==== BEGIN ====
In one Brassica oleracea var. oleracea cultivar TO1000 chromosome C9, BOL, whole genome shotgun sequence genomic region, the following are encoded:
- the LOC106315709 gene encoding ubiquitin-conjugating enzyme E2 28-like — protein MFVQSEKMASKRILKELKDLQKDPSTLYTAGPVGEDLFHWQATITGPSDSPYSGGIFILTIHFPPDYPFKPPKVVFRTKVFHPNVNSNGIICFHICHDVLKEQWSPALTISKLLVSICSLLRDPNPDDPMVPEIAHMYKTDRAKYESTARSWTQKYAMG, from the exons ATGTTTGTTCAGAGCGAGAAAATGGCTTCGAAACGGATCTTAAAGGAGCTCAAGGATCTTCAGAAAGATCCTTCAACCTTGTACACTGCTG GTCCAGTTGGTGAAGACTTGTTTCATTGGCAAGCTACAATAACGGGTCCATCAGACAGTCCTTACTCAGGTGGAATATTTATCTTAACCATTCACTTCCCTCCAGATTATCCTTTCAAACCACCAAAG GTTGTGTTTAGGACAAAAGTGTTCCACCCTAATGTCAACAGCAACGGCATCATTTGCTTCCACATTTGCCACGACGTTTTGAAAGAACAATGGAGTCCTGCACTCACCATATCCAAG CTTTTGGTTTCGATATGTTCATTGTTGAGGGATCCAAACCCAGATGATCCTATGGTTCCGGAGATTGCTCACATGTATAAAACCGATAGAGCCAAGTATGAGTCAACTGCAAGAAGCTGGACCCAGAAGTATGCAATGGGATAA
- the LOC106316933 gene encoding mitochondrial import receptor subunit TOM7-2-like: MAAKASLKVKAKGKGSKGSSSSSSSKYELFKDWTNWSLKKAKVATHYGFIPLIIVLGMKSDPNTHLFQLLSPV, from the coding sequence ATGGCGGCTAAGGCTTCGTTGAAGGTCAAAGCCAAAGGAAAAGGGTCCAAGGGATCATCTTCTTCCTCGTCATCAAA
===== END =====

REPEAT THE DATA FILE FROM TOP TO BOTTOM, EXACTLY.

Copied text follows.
In one Brassica oleracea var. oleracea cultivar TO1000 chromosome C9, BOL, whole genome shotgun sequence genomic region, the following are encoded:
- the LOC106315709 gene encoding ubiquitin-conjugating enzyme E2 28-like — protein MFVQSEKMASKRILKELKDLQKDPSTLYTAGPVGEDLFHWQATITGPSDSPYSGGIFILTIHFPPDYPFKPPKVVFRTKVFHPNVNSNGIICFHICHDVLKEQWSPALTISKLLVSICSLLRDPNPDDPMVPEIAHMYKTDRAKYESTARSWTQKYAMG, from the exons ATGTTTGTTCAGAGCGAGAAAATGGCTTCGAAACGGATCTTAAAGGAGCTCAAGGATCTTCAGAAAGATCCTTCAACCTTGTACACTGCTG GTCCAGTTGGTGAAGACTTGTTTCATTGGCAAGCTACAATAACGGGTCCATCAGACAGTCCTTACTCAGGTGGAATATTTATCTTAACCATTCACTTCCCTCCAGATTATCCTTTCAAACCACCAAAG GTTGTGTTTAGGACAAAAGTGTTCCACCCTAATGTCAACAGCAACGGCATCATTTGCTTCCACATTTGCCACGACGTTTTGAAAGAACAATGGAGTCCTGCACTCACCATATCCAAG CTTTTGGTTTCGATATGTTCATTGTTGAGGGATCCAAACCCAGATGATCCTATGGTTCCGGAGATTGCTCACATGTATAAAACCGATAGAGCCAAGTATGAGTCAACTGCAAGAAGCTGGACCCAGAAGTATGCAATGGGATAA
- the LOC106316933 gene encoding mitochondrial import receptor subunit TOM7-2-like: MAAKASLKVKAKGKGSKGSSSSSSSKYELFKDWTNWSLKKAKVATHYGFIPLIIVLGMKSDPNTHLFQLLSPV, from the coding sequence ATGGCGGCTAAGGCTTCGTTGAAGGTCAAAGCCAAAGGAAAAGGGTCCAAGGGATCATCTTCTTCCTCGTCATCAAA